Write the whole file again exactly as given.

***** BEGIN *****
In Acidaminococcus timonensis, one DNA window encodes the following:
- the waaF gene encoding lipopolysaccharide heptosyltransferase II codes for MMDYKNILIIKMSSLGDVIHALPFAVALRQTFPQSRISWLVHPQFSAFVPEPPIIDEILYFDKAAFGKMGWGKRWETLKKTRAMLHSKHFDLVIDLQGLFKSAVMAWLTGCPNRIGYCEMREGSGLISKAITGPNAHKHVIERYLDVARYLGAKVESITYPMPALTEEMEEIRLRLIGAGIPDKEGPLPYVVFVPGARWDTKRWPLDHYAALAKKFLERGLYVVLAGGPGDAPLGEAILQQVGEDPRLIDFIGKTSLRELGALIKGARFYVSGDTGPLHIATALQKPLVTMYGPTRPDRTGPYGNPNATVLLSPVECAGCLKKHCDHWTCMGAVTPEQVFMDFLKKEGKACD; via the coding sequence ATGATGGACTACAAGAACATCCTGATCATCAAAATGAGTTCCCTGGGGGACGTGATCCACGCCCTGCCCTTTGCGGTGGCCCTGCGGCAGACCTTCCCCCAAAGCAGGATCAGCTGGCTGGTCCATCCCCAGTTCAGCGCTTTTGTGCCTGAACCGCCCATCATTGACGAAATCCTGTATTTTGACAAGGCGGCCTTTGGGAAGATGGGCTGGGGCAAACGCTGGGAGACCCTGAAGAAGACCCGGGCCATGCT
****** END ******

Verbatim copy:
In Acidaminococcus timonensis, one DNA window encodes the following:
- the waaF gene encoding lipopolysaccharide heptosyltransferase II codes for MMDYKNILIIKMSSLGDVIHALPFAVALRQTFPQSRISWLVHPQFSAFVPEPPIIDEILYFDKAAFGKMGWGKRWETLKKTRAMLHSKHFDLVIDLQGLFKSAVMAWLTGCPNRIGYCEMREGSGLISKAITGPNAHKHVIERYLDVARYLGAKVESITYPMPALTEEMEEIRLRLIGAGIPDKEGPLPYVVFVPGARWDTKRWPLDHYAALAKKFLERGLYVVLAGGPGDAPLGEAILQQVGEDPRLIDFIGKTSLRELGALIKGARFYVSGDTGPLHIATALQKPLVTMYGPTRPDRTGPYGNPNATVLLSPVECAGCLKKHCDHWTCMGAVTPEQVFMDFLKKEGKACD; via the coding sequence ATGATGGACTACAAGAACATCCTGATCATCAAAATGAGTTCCCTGGGGGACGTGATCCACGCCCTGCCCTTTGCGGTGGCCCTGCGGCAGACCTTCCCCCAAAGCAGGATCAGCTGGCTGGTCCATCCCCAGTTCAGCGCTTTTGTGCCTGAACCGCCCATCATTGACGAAATCCTGTATTTTGACAAGGCGGCCTTTGGGAAGATGGGCTGGGGCAAACGCTGGGAGACCCTGAAGAAGACCCGGGCCATGCT